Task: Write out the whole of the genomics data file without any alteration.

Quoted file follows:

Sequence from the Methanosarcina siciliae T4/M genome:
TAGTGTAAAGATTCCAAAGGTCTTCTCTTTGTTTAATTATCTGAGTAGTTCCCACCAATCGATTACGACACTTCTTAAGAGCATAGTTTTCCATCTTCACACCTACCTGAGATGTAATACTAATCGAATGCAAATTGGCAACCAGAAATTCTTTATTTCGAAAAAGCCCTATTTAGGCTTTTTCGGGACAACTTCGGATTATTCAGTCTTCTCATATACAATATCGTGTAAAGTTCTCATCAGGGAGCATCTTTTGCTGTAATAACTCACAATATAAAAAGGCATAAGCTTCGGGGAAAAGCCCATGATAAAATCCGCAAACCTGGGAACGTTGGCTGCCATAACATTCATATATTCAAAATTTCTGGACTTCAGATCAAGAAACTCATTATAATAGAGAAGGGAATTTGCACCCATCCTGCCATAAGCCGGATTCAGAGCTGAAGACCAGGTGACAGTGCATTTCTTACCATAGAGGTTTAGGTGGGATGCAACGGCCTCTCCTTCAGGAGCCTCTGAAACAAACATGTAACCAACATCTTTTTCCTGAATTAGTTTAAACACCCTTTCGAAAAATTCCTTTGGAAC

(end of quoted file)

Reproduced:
Sequence from the Methanosarcina siciliae T4/M genome:
TAGTGTAAAGATTCCAAAGGTCTTCTCTTTGTTTAATTATCTGAGTAGTTCCCACCAATCGATTACGACACTTCTTAAGAGCATAGTTTTCCATCTTCACACCTACCTGAGATGTAATACTAATCGAATGCAAATTGGCAACCAGAAATTCTTTATTTCGAAAAAGCCCTATTTAGGCTTTTTCGGGACAACTTCGGATTATTCAGTCTTCTCATATACAATATCGTGTAAAGTTCTCATCAGGGAGCATCTTTTGCTGTAATAACTCACAATATAAAAAGGCATAAGCTTCGGGGAAAAGCCCATGATAAAATCCGCAAACCTGGGAACGTTGGCTGCCATAACATTCATATATTCAAAATTTCTGGACTTCAGATCAAGAAACTCATTATAATAGAGAAGGGAATTTGCACCCATCCTGCCATAAGCCGGATTCAGAGCTGAAGACCAGGTGACAGTGCATTTCTTACCATAGAGGTTTAGGTGGGATGCAACGGCCTCTCCTTCAGGAGCCTCTGAAACAAACATGTAACCAACATCTTTTTCCTGAATTAGTTTAAACACCCTTTCGAAAAATTCCTTTGGAAC